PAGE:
Right Hand or Left Hand?

 

Right vs. Left: A Cultural Perception 

An engagement ring used to serve as a token of financial commitment and a placeholder for virginity. Today, the world embraces it as a symbol of love, passion, and closeness between two consenting adults. A wedding ring signifies eternal love, eternal commitment, and (hopefully) eternal happiness.

Across the globe it is generally recognized that an individual (or couple) can choose to wear wedding and engagement rings on whichever hand they please. Right or left hand - neither is correct or incorrect; it is a matter of personal preference.

Wearing your engagement and wedding bands separately is culturally and socially acceptable to most people. Different cultures observe different rituals.

In the United States, United Kingdom, Ireland, Canada, Australia, Mexico, Brazil, Iran, Chile, Italy, France, Sweden, Slovenia and other Commonwealth nations, an engagement ring is generally worn on the left hand.

In other countries such as Germany, Greece, Russia, Spain, India, Colombia, Venezuela, and Poland it is most often worn on the right hand. Orthodox Christians and Eastern Europeans also traditionally wear the wedding band on the right hand.

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Finger meanings

According to ancient Chinese philosophy:

  • The thumb represents your parents 
  • The index finger represents your siblings 
  • The middle finger represents yourself;
  • The ring finger represents your life partner 
  • The little finger represents children

 

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Love vs. Eternal Togetherness

What you are going to read here applies to all rings, not just those made by us. The reason we are willing to share this information with you is that we are not a retail store in the conventional sense of the word.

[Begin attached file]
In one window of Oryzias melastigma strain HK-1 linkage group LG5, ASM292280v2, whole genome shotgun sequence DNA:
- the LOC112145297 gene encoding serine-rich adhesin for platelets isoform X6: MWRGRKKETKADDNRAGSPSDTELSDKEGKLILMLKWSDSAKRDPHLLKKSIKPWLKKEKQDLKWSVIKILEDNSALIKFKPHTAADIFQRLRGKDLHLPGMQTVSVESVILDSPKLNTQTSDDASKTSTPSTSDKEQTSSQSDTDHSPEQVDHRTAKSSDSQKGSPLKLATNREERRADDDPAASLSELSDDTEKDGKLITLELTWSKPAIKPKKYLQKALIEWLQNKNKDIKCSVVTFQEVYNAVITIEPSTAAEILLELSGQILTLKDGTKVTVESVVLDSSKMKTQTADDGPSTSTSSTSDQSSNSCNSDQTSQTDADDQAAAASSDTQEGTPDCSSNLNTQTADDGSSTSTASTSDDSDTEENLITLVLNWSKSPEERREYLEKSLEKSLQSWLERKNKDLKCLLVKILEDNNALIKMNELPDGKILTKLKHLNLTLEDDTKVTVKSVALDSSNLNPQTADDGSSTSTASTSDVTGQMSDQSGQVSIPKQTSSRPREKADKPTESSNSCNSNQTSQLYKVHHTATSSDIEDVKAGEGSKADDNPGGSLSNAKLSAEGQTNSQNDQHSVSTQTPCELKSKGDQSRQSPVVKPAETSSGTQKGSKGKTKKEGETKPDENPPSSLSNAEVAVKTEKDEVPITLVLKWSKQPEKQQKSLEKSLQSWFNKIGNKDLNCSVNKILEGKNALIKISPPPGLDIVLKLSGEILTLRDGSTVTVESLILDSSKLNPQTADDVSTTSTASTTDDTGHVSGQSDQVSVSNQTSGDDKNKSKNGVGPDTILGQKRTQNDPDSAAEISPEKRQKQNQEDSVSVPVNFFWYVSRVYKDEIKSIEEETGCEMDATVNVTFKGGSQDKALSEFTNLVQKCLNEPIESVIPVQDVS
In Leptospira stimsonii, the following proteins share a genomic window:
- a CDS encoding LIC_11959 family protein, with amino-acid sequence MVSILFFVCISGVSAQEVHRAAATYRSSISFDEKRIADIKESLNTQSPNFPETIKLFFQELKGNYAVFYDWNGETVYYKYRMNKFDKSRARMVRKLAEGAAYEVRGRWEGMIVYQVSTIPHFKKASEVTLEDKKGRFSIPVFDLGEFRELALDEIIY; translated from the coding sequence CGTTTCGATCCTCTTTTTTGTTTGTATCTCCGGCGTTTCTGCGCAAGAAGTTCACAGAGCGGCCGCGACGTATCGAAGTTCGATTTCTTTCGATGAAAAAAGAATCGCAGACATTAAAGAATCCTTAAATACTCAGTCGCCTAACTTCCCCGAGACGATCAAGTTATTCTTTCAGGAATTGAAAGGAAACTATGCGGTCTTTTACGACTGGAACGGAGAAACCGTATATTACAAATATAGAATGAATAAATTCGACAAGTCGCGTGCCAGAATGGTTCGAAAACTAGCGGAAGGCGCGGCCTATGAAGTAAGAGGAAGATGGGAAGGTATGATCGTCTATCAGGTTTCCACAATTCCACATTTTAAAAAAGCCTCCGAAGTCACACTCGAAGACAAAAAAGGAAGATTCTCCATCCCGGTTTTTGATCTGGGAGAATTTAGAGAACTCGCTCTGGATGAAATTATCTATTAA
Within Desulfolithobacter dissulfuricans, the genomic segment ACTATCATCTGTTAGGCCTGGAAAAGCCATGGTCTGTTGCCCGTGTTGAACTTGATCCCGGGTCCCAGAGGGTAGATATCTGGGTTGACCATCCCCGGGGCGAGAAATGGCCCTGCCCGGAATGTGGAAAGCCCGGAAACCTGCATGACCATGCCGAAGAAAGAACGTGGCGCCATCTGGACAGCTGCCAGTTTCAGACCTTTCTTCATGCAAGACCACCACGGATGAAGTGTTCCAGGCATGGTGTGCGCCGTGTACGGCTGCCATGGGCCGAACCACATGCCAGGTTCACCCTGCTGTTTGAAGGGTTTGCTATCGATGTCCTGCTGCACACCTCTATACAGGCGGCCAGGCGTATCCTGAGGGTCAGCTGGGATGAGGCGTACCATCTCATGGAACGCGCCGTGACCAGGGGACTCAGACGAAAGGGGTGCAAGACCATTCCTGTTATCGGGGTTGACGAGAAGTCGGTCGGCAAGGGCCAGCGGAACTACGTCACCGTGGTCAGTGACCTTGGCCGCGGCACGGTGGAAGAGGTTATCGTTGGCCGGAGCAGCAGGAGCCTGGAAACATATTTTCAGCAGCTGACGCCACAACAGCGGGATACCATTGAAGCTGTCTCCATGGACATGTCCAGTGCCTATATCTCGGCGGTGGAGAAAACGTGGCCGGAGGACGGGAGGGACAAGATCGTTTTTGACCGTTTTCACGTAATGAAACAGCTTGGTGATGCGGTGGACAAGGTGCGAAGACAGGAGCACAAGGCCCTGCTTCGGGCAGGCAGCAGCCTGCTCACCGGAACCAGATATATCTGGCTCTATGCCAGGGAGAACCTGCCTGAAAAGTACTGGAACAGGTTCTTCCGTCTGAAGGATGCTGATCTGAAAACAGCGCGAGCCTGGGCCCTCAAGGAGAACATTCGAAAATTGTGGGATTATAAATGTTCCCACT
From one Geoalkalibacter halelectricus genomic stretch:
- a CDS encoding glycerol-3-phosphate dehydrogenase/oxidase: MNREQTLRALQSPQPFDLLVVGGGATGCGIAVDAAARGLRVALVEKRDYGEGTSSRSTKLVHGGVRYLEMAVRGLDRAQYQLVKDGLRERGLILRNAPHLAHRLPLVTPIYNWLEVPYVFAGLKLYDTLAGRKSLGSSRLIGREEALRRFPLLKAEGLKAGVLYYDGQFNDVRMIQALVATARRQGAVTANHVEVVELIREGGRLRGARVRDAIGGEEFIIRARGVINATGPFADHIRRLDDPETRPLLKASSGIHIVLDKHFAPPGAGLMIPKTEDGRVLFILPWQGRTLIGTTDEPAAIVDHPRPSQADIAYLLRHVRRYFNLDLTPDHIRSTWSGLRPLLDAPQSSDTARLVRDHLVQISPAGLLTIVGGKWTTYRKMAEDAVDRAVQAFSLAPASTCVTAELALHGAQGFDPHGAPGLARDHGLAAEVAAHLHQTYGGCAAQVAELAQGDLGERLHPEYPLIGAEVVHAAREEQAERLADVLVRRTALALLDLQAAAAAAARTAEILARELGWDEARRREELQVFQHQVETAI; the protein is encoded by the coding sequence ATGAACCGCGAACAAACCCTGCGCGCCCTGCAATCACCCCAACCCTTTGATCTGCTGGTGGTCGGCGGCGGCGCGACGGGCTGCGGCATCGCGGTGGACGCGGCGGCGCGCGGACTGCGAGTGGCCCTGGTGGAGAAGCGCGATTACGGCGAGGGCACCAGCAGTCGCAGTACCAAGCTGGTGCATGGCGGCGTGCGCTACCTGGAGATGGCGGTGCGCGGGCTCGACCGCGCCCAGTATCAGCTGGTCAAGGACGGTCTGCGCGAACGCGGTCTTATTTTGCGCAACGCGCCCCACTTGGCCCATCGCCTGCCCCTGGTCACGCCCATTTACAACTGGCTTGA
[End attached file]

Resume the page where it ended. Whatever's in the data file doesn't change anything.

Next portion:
We are not afraid to "lose a sale" by telling you the truth. There is no sale to lose. We see plenty of damaged jewelry and we feel that it is our obligation to inform you before you make the vital decision... Wearing two rings next to each other will eventually damage either one of them or both. It might take a while, but it will definitely happen. If any ring has diamonds or gemstones exposed you will see the damage faster. Even if you wear a plain solitaire next to a plain wedding band there will be eventually a groove where the two meet.

Most gemstones are much harder than any metal used in jewelry. When the two grind against each other, stones will prevail over metal. A ring is oscillating left and right on a finger during the normal course of everyday wear, and you cannot stop that movement. These minute but constant vibrations are what cause the most damage. The only type of ring that is designed to withstand the abuse of continuous wear next to another is the stackable ring.

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Yet Another Conspiracy